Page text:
In the Catholic calendar we have come to the Fourth Week of Easter. We are reminded that Easter is not just a day, but a season. We are invited to “celebrate” Easter and Resurrection for 50 days, until Pentecost. Obviously we do this, not in lively, tumultuous parties, singing and dancing, but in quiet reflective ways. (Nothing wrong with lively Resurrection parties, if you are up to it, but I do not hear much about such things!)
To continue celebrating Resurrection may be a challenge, especially in the face of the constant barrage of current events. We continue to hear reports of so much violence and hatred. One wonders where all this comes from. Why do people pick up guns and shoot at people? And there remains news of rather high numbers of cases of the Covid virus, especially here in Michigan where I live.
And yet in the midst of all we experience, we are to remain open to the presence of the Risen Christ. It is important to take a historical perspective. Down through the centuries, Christian people have celebrated Easter in the midst of all sorts of circumstances, happy and tragic. It is for us to look around and be reminded of the life of Christ in all things, such as the things of nature, and especially in the kindness and goodness of our brothers and sisters.
I am writing this on the day after the verdict was handed down in the murder trial in Minnesota. It seemed the whole country was watching. It is another moment in which all of us are invited to examine our attitudes toward all our brothers and sisters. It is a moment, again, of racial awareness.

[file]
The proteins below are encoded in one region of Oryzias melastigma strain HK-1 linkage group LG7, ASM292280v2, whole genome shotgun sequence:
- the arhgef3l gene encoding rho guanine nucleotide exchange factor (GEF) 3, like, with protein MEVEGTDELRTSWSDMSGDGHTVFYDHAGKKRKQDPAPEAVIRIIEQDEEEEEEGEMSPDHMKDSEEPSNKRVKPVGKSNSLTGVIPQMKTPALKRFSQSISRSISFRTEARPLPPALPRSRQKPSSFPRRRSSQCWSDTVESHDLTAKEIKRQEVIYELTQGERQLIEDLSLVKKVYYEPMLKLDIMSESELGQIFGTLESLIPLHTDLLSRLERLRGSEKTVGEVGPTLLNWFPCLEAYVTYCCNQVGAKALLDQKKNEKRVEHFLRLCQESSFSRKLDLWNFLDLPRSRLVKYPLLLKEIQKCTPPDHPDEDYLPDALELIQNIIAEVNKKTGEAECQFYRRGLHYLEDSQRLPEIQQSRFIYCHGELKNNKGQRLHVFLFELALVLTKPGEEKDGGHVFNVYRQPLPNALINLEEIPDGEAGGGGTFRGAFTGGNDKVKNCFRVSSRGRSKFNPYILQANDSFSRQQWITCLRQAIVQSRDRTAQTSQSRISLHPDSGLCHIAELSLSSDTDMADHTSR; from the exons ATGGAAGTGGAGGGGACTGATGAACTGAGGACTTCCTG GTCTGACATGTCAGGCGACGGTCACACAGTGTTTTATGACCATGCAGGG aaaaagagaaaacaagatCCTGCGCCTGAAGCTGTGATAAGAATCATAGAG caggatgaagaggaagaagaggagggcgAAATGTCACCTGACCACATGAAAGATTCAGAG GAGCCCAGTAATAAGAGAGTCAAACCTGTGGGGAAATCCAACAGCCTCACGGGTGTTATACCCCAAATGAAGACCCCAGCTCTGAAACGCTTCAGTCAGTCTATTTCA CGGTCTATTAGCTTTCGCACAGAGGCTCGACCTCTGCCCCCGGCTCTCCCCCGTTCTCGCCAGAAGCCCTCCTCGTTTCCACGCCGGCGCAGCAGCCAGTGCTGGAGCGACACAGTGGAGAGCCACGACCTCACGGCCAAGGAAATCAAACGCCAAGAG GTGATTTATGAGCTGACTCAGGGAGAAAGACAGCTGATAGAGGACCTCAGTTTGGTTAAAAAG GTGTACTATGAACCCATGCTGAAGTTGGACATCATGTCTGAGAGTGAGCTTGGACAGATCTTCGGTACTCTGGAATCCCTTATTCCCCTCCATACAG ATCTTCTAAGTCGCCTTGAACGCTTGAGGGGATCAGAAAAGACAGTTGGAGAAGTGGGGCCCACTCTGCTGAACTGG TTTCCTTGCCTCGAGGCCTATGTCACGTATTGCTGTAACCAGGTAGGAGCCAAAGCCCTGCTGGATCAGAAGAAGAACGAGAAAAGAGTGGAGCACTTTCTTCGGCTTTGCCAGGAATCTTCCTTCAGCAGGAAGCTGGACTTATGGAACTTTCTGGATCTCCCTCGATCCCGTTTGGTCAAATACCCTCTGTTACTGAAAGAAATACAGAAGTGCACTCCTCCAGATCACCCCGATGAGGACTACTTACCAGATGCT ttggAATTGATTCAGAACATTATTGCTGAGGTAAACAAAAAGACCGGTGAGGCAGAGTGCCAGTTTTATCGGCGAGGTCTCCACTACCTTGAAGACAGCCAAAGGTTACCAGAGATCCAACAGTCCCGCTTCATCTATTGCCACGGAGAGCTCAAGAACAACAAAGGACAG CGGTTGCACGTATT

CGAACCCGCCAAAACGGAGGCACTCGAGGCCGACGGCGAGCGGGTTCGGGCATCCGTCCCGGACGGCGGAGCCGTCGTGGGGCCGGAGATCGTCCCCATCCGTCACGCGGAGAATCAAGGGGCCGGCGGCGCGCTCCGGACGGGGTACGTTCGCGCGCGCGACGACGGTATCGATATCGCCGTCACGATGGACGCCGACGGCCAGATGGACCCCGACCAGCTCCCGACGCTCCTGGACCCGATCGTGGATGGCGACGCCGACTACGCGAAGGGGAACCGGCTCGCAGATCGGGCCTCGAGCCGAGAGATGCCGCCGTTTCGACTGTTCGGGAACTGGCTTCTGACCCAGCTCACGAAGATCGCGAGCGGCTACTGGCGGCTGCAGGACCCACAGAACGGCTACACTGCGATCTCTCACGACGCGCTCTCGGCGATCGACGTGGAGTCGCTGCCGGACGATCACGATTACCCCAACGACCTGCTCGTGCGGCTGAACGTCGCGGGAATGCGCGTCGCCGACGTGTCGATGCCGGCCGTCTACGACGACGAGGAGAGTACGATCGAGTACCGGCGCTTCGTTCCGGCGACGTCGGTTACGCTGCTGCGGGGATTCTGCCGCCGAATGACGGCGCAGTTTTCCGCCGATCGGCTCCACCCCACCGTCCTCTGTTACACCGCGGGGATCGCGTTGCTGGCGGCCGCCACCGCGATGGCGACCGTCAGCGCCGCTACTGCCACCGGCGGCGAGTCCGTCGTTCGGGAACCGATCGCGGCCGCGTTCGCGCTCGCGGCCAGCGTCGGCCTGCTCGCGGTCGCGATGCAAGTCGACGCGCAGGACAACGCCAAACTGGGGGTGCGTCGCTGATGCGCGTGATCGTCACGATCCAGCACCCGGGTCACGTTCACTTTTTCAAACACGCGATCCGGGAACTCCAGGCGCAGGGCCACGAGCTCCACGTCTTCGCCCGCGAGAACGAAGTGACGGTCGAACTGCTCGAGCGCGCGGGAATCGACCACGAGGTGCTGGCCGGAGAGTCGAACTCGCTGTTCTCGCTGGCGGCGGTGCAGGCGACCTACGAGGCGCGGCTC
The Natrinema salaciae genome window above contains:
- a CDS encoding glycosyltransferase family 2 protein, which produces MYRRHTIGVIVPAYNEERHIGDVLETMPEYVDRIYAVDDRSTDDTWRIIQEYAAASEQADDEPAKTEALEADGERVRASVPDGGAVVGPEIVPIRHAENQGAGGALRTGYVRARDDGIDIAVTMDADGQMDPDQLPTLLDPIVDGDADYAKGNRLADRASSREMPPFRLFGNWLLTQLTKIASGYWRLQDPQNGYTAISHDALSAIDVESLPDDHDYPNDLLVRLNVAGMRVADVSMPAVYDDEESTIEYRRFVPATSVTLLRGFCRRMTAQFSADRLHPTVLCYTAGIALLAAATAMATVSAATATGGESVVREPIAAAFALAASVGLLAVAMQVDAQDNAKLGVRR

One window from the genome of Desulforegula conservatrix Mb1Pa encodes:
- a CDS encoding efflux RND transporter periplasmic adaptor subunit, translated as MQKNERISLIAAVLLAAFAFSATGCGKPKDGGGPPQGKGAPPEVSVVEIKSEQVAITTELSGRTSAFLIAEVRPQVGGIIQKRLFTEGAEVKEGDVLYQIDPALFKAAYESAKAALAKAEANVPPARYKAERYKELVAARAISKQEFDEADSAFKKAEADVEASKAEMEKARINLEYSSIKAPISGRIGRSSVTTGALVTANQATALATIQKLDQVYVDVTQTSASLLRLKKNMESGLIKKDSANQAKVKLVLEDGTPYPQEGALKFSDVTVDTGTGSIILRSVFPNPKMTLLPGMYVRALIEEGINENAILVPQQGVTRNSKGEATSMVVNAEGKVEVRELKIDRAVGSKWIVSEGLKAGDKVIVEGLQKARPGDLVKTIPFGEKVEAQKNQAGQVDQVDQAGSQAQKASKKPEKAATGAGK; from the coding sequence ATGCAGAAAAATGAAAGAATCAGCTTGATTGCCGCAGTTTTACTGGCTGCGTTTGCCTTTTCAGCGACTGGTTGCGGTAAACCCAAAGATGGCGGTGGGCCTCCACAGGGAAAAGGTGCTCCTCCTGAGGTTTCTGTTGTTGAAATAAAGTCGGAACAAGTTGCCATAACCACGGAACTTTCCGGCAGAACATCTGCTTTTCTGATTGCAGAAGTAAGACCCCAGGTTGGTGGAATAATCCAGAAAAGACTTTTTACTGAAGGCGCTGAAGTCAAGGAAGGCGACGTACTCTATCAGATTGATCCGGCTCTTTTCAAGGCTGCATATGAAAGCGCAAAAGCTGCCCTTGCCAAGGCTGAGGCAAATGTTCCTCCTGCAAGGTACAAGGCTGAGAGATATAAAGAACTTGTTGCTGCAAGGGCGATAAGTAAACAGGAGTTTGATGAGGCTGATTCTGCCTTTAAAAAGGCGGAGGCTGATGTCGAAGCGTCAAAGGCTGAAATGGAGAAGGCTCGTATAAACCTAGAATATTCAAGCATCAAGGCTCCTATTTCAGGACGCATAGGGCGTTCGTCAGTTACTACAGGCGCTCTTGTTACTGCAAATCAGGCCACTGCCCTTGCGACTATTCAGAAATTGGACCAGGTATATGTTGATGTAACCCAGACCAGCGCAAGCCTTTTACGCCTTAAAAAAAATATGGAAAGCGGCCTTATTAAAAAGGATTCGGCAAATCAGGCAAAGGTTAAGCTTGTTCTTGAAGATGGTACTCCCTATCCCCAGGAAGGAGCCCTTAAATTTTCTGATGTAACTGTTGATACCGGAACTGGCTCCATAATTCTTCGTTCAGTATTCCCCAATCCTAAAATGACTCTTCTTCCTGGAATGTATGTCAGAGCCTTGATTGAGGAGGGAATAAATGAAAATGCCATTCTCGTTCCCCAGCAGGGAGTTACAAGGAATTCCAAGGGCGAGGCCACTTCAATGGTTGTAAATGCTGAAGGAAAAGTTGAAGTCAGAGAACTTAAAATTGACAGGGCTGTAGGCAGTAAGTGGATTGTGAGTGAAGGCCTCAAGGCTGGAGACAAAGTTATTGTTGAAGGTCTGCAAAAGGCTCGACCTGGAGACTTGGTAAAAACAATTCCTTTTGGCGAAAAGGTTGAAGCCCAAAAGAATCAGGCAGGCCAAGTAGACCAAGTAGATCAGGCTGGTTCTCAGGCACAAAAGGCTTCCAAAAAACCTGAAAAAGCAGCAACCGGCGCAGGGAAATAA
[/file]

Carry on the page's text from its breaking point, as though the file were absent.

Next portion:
Catholics have been as racist as anyone else in our history. Years ago some Catholic institutions owned slaves. Some Catholic schools and seminaries did not allow the attendance of African American persons. Some Catholic parishes had segregated seating, relegating Black people to the rear of church or perhaps to the choir loft.
This history does not need to stir guilt in us today, but we don’t need to deny this history. But in the face of current events, we are invited again to examine ourselves, our thoughts and feelings, in the light of Matthew 25. Do we indeed see Christ in all our brothers and sisters in the human race?
We don’t need to deny anything or make excuses. If we find ourselves failing in that sibling love, then we can turn to God for mercy and try to take a better path.
Each year as Easter comes along, it occurs to me that we know quite a bit about dealing with day-to-day problems, sickness, suffering of different kinds. But who among us can relate to Resurrection from our own experience?
And yet that is the high point of our liturgical walk through the Church year, the way we Catholic Christians mark our pilgrim journey. We are now called to celebrate fifty days of Easter Time. Here “celebrate” does not mean jumping for joy or throwing lively parties. Though one could choose to do that! But we celebrate by allowing ourselves to be open to the presence of the Risen Christ.
The key to this, I believe, is in looking at what is in front of us and letting it reveal Christ, reveal new life. On the morning of the Resurrection in the Bible, Mary Magdalene sees Jesus and thinks he is the gardener. Then he speaks her name and the light of recognition goes on. What do we see? Whom do we see?
It is for us the ancient Christian task of recognizing the presence of God hidden in what we see and experience: the person we meet, the grocery clerk, the doctor or nurse, the little child, spring flowers, returning birds. The list could be endless. We gaze at what is ordinary and let it become amazing.
This is the work of poetry and music and all creativity, including cooking a good meal! We allow ourselves to be amazed as we look and look again at the “ordinary” things and people around us. Happy Easter!